Giving the HPV vaccine to schoolgirls 'slashes risk of cervical cancer by 88%'

In the biggest study yet to evaluate the success of the vaccine, experts at the Karolinska Institutet in Sweden followed 1.7million women over 11 years. Around 500,000 had received the jab.
Source: the Mail online | Health - Category: Consumer Health News Source Type: news

Related Links:

Publication date: Available online 7 October 2020Source: Clinical Epidemiology and Global HealthAuthor(s): DrJyoti Singh, DrSulakshana S. Baliga
Source: Clinical Epidemiology and Global Health - Category: Epidemiology Source Type: research
Human Papillomavirus (HPV) vaccination among adolescents is an important strategy to prevent cervical and other cancers in adulthood. However, uptake remains far below the Healthy People 2020 targets for the U...
Source: BMC Public Health - Category: Consumer Health News Authors: Tags: Research article Source Type: research
Conditions:   Locally Advanced Cervical Squamous Cell Carcinoma, Not Otherwise Specified;   Stage IB3 Cervical Cancer FIGO 2018;   Stage II Cervical Cancer FIGO 2018;   Stage IIA Cervical Cancer FIGO 2018;   Stage IIA1 Cervical Cancer FIGO 2018;   Stage IIA2 Cervical Cancer FIGO  2018;   Stage IIB Cervical Cancer FIGO 2018;   Stage III Cervical Cancer FIGO 2018;   Stage IIIA Cervical Cancer&n...
Source: ClinicalTrials.gov - Category: Research Source Type: clinical trials
This study also investigated the associations between nativity and vaccination, and sex differences between race/ethnicity and vaccination and nativity and vaccination. A cross-sectional study was conducted with a sample of adults aged 18 –26 years drawn from the 2014 NHPI National Health Interview Survey (n = 2590) and the general 2014 National Health Interview Survey (n = 36,697). Log-binomial models were fitted to examine differences in vaccination. There was a statistically significant racial/ethnic difference in HPV vaccination (p = 0.003). More women than men were ...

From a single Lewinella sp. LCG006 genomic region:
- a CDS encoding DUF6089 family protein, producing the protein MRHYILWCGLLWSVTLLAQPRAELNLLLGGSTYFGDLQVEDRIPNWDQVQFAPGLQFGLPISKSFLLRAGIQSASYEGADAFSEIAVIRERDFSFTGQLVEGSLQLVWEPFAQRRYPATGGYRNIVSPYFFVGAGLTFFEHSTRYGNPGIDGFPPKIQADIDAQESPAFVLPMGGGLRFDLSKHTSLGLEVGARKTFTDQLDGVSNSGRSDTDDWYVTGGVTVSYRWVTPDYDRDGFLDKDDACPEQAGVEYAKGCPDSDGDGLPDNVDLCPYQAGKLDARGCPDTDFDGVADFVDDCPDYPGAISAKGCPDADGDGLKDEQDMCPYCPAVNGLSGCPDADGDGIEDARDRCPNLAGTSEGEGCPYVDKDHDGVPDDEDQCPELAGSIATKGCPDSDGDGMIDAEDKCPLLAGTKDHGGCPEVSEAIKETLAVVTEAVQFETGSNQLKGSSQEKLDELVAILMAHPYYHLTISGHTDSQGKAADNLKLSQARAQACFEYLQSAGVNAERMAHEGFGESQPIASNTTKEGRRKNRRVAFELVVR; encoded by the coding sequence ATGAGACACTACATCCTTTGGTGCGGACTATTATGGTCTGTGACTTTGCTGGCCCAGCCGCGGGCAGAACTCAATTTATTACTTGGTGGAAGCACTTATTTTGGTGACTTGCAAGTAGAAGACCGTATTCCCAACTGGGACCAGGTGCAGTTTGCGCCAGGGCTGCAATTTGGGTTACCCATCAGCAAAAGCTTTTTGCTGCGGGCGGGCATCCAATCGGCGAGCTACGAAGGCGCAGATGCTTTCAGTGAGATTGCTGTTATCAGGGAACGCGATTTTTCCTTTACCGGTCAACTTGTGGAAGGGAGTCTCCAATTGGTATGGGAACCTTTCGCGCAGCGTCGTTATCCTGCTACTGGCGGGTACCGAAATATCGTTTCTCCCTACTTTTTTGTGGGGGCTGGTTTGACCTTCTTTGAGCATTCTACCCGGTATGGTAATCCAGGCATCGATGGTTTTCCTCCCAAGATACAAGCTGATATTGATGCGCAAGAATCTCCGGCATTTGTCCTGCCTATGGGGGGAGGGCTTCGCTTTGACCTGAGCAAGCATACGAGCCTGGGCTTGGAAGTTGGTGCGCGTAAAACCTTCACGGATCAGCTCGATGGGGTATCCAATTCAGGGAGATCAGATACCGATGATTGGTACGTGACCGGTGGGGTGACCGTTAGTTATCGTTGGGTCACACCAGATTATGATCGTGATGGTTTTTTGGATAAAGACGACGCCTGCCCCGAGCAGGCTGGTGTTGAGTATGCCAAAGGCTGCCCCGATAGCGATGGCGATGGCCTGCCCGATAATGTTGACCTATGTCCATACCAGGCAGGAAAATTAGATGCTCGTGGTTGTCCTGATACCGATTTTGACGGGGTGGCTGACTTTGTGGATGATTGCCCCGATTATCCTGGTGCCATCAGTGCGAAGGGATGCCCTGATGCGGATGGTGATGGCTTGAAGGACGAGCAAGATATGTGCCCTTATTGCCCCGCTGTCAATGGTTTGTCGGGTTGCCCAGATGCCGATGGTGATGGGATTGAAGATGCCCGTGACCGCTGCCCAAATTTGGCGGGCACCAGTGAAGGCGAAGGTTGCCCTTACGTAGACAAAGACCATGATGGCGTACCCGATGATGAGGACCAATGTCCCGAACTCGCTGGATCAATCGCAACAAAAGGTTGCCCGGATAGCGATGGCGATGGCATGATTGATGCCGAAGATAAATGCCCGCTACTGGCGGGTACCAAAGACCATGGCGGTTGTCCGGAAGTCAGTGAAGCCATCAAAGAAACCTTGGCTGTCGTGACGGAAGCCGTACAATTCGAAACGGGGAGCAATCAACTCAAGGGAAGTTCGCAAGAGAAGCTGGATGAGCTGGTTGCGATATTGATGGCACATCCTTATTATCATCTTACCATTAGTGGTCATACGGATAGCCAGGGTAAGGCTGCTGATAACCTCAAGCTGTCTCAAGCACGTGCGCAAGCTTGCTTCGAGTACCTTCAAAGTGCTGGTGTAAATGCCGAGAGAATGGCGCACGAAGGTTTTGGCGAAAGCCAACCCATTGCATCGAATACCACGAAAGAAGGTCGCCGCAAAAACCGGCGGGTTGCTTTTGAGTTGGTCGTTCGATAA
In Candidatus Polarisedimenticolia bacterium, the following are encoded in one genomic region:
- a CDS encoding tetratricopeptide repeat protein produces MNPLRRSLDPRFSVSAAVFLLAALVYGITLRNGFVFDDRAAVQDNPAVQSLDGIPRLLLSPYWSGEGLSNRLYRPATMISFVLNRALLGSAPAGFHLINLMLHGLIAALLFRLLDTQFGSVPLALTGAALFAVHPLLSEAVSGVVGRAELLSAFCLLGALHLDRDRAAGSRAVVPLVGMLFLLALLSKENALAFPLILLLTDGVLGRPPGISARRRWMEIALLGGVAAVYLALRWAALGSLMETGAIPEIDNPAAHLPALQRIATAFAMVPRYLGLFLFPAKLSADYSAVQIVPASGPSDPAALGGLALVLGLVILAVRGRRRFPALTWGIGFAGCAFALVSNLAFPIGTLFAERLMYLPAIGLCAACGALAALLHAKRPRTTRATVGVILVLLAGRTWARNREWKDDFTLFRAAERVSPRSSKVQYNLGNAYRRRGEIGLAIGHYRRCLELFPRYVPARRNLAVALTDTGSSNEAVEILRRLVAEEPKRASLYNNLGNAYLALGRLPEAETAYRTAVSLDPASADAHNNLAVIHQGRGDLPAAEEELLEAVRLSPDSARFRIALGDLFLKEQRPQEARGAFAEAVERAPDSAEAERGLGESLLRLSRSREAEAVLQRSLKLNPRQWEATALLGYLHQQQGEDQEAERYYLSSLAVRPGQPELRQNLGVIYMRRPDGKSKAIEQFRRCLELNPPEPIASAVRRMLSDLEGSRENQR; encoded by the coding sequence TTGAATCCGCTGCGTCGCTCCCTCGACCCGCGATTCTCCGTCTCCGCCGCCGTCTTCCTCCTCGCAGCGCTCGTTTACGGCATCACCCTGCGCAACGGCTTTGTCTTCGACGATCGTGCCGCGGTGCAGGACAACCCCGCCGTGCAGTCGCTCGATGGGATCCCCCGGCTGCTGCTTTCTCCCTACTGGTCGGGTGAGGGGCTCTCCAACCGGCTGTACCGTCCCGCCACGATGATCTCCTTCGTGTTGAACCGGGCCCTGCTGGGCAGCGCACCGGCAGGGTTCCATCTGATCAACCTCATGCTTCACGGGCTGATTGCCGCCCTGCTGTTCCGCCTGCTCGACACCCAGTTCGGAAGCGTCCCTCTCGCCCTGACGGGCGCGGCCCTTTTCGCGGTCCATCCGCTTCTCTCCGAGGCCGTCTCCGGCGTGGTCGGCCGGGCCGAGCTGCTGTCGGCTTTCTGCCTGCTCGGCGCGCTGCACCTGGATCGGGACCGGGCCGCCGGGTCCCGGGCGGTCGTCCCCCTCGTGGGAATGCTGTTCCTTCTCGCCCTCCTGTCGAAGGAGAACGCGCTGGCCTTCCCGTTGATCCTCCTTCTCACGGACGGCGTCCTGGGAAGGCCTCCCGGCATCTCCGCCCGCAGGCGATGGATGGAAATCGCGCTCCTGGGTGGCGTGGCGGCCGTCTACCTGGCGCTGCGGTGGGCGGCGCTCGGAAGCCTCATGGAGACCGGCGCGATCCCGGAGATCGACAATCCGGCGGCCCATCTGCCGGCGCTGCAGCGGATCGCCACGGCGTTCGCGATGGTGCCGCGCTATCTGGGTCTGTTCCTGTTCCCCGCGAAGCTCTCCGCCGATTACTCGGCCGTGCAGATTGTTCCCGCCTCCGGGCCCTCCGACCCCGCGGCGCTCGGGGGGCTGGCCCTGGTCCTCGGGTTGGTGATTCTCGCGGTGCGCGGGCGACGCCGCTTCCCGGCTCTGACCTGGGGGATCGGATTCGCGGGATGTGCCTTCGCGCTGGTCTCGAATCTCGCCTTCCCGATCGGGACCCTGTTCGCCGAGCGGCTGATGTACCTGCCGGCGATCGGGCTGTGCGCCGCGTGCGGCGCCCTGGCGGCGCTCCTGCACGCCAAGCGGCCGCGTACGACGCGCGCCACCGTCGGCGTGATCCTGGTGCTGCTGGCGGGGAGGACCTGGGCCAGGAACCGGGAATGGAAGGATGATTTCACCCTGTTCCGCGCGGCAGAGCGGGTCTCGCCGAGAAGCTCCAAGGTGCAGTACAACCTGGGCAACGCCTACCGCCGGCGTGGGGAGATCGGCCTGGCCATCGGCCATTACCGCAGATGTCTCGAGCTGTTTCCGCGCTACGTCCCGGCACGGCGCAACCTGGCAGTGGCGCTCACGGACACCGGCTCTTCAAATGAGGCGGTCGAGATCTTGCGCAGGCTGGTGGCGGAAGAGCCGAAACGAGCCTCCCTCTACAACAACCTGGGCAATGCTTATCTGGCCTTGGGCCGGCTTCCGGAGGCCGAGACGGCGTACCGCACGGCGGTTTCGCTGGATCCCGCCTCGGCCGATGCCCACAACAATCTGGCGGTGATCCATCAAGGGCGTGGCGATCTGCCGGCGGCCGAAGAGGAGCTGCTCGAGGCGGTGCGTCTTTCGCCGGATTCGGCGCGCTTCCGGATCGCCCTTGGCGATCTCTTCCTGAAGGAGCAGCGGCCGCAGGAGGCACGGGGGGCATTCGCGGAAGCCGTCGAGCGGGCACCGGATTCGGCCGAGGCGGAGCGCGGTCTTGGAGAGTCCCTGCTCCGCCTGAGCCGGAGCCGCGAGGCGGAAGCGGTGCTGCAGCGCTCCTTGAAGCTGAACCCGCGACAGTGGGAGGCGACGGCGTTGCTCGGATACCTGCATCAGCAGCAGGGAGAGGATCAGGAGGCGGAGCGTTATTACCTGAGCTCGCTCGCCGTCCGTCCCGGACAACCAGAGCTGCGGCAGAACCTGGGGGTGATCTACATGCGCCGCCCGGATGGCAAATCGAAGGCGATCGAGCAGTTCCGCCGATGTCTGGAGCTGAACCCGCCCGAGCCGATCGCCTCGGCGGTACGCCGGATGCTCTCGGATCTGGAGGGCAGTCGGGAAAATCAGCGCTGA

Source: Journal of Racial and Ethnic Health Disparities - Category: International Medicine & Public Health Source Type: research
ConclusionsProvider recommendations and accurate distribution of information must be increased and targeted to racial/ethnic minority populations in order to bolster the rate of vaccine uptake. To effectively target these communities, multi-level interventions need to be established. Further, research to understand the barriers that may affect unvaccinated adults in the catch-up age range, including males, may be beneficial, as majority of the previous studies focused on either parents of adolescents or women.
Source: Journal of Racial and Ethnic Health Disparities - Category: International Medicine & Public Health Source Type: research
CONCLUSIONS: Despite well-established, evidence-based guidelines for screening tests and immunizations effective in reducing cancer-related morbidity and mortality, significant gaps in routine preventive care remain. The HMT may be a provider-friendly and cost-effective reminder tool to enhance the preventive health care of women. PMID: 33005960 [PubMed - in process]
Source: Southern Medical Journal - Category: General Medicine Tags: South Med J Source Type: research
CONCLUSION: The heterogenous preferences this review elicited highlight the importance of context when making decisions grounded on consumer preferences. Especially the lack of evidence from LMICs, where the burden of cervical cancer is highest, is worrisome. In order to increase uptake, close vaccination gaps and reduce current inequities in (reproductive) healthcare, policy makers need to understand the features that drive individual vaccination decisions and adapt national and clinical guidelines accordingly. Future research therefore needs to focus on LMICs in order to elicit preferences of those most vulnerable popula...
Source: Vaccine - Category: Allergy & Immunology Authors: Tags: Vaccine Source Type: research
Incidence rate ratio 0.12 among women vaccinated before age 17; 0.47 for those vaccinated at ages 17 to 30
Source: The Doctors Lounge - Oncology - Category: Cancer & Oncology Tags: Family Medicine, Gynecology, Infections, Internal Medicine, Nursing, Oncology, Pediatrics, Pharmacy, Journal, Source Type: news
A review from Sweden of more than 1 million girls/women vaccinated in 2006 – 2017 shows a substantial reduction in the risk for invasive cervical cancer.Medscape Medical News
Source: Medscape Medical News Headlines - Category: Consumer Health News Tags: Hematology-Oncology News Source Type: news
A review from Sweden of more than 1 million girls/women vaccinated in 2006 – 2017 shows a substantial reduction in the risk for invasive cervical cancer.Medscape Medical News
Source: Medscape Hematology-Oncology Headlines - Category: Cancer & Oncology Tags: Hematology-Oncology News Source Type: news
More News: Cancer | Cancer & Oncology | Cancer Vaccines | Cervical Cancer | Health | Study | Sweden Health | Vaccines | Women